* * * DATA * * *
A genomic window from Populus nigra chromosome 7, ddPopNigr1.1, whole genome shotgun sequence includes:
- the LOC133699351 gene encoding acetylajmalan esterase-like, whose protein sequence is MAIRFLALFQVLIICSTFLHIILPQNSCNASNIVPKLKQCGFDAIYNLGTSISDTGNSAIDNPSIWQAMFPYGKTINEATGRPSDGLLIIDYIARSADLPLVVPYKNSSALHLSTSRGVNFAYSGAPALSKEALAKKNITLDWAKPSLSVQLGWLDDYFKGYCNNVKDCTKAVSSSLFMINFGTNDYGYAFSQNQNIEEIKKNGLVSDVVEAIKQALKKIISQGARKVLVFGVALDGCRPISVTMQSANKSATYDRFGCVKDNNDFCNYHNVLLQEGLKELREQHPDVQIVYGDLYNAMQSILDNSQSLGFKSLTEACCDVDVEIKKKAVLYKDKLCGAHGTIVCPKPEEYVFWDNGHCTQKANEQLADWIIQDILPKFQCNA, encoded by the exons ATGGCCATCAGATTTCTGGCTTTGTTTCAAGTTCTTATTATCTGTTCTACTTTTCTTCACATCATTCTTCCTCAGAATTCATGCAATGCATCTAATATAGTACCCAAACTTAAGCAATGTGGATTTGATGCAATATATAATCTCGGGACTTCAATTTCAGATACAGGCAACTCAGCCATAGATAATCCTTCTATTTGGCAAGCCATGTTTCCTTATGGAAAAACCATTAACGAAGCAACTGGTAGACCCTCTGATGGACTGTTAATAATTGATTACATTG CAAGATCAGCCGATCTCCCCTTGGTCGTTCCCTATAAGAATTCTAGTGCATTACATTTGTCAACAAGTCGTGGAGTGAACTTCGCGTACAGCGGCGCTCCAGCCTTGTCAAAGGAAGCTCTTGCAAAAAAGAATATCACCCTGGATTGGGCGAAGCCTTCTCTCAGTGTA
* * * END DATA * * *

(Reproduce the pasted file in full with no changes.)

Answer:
A genomic window from Populus nigra chromosome 7, ddPopNigr1.1, whole genome shotgun sequence includes:
- the LOC133699351 gene encoding acetylajmalan esterase-like, whose protein sequence is MAIRFLALFQVLIICSTFLHIILPQNSCNASNIVPKLKQCGFDAIYNLGTSISDTGNSAIDNPSIWQAMFPYGKTINEATGRPSDGLLIIDYIARSADLPLVVPYKNSSALHLSTSRGVNFAYSGAPALSKEALAKKNITLDWAKPSLSVQLGWLDDYFKGYCNNVKDCTKAVSSSLFMINFGTNDYGYAFSQNQNIEEIKKNGLVSDVVEAIKQALKKIISQGARKVLVFGVALDGCRPISVTMQSANKSATYDRFGCVKDNNDFCNYHNVLLQEGLKELREQHPDVQIVYGDLYNAMQSILDNSQSLGFKSLTEACCDVDVEIKKKAVLYKDKLCGAHGTIVCPKPEEYVFWDNGHCTQKANEQLADWIIQDILPKFQCNA, encoded by the exons ATGGCCATCAGATTTCTGGCTTTGTTTCAAGTTCTTATTATCTGTTCTACTTTTCTTCACATCATTCTTCCTCAGAATTCATGCAATGCATCTAATATAGTACCCAAACTTAAGCAATGTGGATTTGATGCAATATATAATCTCGGGACTTCAATTTCAGATACAGGCAACTCAGCCATAGATAATCCTTCTATTTGGCAAGCCATGTTTCCTTATGGAAAAACCATTAACGAAGCAACTGGTAGACCCTCTGATGGACTGTTAATAATTGATTACATTG CAAGATCAGCCGATCTCCCCTTGGTCGTTCCCTATAAGAATTCTAGTGCATTACATTTGTCAACAAGTCGTGGAGTGAACTTCGCGTACAGCGGCGCTCCAGCCTTGTCAAAGGAAGCTCTTGCAAAAAAGAATATCACCCTGGATTGGGCGAAGCCTTCTCTCAGTGTA